Would you sacrifice a human to save five others?

Would you sacrifice a human to save five others?
An empty, runaway tram races on the rails toward five railroad workers. We can avoid the death of workers by pulling a lever that directs the car to a side rail where only one person is standing. Would you pull the lever? An international research team has examined the impact of situational factors on our moral dilemmas.

As with the above mentioned trolley problem, the essence of moral dilemmas is always to choose between two bad things, preferably the less bad one. Depending on how we decide, two opposing tendencies emerge: the utilitarian tendency is that an action is morally acceptable if it serves the well-being of most people. According to this, it is morally acceptable to pull the switch as it is done for the greater good. Deontological philosophies, on the other hand, judge the moral judgment of our actions by the intrinsic nature of the action, that is, they argue that the intervention here is morally unacceptable because it would be murder.

The picture is further nuanced by another version of the dilemma, where it is not the switch that needs to be converted to rescue the five workers, but a man has to be pushed off the footbridge over the rails. The man dies but stops the tram with his body as he wears a very heavy backpack.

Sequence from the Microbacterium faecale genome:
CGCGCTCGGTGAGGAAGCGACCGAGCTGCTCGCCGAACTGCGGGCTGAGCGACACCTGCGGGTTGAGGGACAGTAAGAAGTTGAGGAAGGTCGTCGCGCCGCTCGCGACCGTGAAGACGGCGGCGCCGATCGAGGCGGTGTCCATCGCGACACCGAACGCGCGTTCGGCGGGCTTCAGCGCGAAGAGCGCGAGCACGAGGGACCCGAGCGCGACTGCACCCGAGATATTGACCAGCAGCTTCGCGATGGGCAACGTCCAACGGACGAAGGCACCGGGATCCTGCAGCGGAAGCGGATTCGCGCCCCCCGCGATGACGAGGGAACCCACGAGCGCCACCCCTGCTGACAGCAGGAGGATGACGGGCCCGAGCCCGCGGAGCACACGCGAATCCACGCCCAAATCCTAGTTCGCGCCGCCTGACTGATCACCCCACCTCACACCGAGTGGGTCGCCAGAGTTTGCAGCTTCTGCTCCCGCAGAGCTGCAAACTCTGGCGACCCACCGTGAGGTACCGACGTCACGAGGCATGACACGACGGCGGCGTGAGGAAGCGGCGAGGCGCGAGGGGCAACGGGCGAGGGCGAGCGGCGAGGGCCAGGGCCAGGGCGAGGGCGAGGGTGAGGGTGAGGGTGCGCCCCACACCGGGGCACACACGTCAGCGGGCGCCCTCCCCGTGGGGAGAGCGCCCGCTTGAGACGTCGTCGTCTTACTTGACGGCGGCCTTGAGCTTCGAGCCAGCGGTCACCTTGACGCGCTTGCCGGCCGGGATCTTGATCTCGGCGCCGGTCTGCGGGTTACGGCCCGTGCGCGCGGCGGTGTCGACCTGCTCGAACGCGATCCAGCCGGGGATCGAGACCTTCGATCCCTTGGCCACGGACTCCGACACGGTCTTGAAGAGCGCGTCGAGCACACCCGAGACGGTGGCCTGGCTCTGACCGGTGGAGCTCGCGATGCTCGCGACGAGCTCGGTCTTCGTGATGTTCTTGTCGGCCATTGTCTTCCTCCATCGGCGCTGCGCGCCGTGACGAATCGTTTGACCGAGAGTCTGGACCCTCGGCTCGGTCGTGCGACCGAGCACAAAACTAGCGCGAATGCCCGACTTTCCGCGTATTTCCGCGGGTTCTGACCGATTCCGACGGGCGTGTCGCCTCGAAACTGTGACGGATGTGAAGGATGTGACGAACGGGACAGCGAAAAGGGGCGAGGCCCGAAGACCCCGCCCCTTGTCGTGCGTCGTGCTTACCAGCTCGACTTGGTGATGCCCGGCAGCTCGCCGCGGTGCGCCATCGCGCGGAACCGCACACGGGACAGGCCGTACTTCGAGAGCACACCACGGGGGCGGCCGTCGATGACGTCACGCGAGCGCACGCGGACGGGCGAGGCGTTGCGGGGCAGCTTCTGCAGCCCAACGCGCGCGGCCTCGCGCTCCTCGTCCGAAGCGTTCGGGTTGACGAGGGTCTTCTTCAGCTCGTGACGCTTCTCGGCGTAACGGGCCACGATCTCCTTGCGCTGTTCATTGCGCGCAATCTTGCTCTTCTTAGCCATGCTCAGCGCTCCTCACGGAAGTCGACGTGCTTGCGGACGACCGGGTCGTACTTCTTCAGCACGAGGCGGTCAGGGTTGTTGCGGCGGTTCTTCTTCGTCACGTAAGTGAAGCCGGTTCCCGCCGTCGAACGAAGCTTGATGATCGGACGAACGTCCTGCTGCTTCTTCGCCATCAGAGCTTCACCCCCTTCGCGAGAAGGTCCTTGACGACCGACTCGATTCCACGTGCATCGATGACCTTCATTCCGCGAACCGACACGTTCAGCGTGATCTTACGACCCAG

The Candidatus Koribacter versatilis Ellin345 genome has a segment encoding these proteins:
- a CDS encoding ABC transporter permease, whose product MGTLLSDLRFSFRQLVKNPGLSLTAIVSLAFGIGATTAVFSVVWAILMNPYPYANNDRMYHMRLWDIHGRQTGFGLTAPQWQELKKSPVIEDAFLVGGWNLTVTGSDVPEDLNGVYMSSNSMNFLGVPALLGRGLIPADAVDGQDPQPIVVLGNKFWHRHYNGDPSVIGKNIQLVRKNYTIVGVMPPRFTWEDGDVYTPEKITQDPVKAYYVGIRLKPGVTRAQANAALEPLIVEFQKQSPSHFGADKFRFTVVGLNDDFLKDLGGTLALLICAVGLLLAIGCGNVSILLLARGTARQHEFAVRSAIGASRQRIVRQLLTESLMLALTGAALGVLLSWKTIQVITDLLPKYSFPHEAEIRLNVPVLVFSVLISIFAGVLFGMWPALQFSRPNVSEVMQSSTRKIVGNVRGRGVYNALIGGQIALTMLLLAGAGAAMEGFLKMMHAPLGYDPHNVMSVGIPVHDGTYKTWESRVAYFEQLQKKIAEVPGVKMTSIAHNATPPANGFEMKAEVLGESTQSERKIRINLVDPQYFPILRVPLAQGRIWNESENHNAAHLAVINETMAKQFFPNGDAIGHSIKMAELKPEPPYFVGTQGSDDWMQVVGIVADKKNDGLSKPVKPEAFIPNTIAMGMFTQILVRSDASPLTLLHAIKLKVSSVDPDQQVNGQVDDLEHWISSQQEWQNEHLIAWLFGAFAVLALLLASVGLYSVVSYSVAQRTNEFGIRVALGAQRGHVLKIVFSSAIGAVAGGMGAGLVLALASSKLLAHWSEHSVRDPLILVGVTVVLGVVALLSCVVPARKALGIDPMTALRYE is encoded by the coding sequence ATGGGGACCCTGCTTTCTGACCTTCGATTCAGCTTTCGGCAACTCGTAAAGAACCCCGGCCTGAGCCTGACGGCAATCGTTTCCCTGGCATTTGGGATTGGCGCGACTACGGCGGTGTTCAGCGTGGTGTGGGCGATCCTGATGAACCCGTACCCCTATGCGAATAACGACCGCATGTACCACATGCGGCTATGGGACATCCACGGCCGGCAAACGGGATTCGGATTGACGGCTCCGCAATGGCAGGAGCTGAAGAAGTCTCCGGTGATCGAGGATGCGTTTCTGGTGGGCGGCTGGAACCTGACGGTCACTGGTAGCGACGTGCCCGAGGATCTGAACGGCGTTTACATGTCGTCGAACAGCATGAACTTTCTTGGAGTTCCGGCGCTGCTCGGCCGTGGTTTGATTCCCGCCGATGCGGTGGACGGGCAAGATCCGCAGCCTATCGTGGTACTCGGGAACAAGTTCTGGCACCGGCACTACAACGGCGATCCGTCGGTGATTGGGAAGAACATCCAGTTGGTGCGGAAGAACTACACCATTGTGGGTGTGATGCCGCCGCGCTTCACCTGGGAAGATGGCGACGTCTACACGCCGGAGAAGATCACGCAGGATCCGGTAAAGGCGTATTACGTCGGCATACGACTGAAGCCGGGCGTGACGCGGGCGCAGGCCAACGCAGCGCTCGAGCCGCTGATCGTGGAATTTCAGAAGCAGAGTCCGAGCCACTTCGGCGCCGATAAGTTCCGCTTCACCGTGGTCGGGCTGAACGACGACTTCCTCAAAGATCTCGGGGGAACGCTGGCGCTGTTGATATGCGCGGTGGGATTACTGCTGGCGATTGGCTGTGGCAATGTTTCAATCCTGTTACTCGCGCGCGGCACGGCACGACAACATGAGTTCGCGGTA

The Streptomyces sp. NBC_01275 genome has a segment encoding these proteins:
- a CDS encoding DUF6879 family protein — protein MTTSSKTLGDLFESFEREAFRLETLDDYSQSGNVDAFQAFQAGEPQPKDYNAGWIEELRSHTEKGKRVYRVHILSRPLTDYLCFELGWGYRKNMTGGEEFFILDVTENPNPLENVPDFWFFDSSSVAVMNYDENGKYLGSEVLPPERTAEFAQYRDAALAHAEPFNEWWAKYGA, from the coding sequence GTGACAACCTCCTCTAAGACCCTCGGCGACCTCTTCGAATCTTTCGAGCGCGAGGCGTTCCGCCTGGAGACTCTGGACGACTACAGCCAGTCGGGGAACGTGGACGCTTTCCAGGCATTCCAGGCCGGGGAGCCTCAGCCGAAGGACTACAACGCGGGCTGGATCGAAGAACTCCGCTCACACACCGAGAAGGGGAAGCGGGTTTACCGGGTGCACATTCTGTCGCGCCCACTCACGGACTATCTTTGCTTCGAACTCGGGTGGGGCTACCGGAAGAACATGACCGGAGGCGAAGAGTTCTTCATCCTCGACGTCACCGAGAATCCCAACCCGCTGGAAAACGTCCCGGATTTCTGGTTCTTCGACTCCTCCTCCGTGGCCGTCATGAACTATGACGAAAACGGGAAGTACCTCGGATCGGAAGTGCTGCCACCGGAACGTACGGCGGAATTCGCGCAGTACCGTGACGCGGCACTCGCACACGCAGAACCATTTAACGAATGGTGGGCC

An extensive network of researchers working together, the Psychological Science Accelerator, analyzed the responses of more than 27,000 participants in 45 countries to examine these moral issues. Their results are published in a scientific journal in Nature Human Behavior. Their study, published by Balázs Aczél, Tamás Nagy, Zoltán Kekecs and Márton Kovács, researchers at the Eötvös Loránd University PPK, and others, reveals that people consider it much less morally acceptable to sacrifice one person in order to save several others when they had to use their personal physical strength.

Although the phenomenon has been studied more narrowly in the past, it was not clear to what extent cultural differences influence these factors. However, the international survey has now shown that the impact of personal contact (i.e., pushing off the victim in our example) on a moral decision is influenced by fundamental cognitive and emotional processes. And these are universal for people, regardless of culture.

„Personal physical intervention causes people to feel guilty or ashamed anywhere in the world.”

The significance of the finding is also outstanding because ethical dilemmas are playing an increasing role in legal and political decision-making today (on issues such as abortion, euthanasia, or international armed conflict). Consider, for example, self-driving cars, whose steering algorithm also considers sacrificing its own passenger in order to avoid a major accident. And in order to develop morally acceptable ways of working, it is essential to explore what factors we take into account or what influence us subconsciously in our ethical decisions.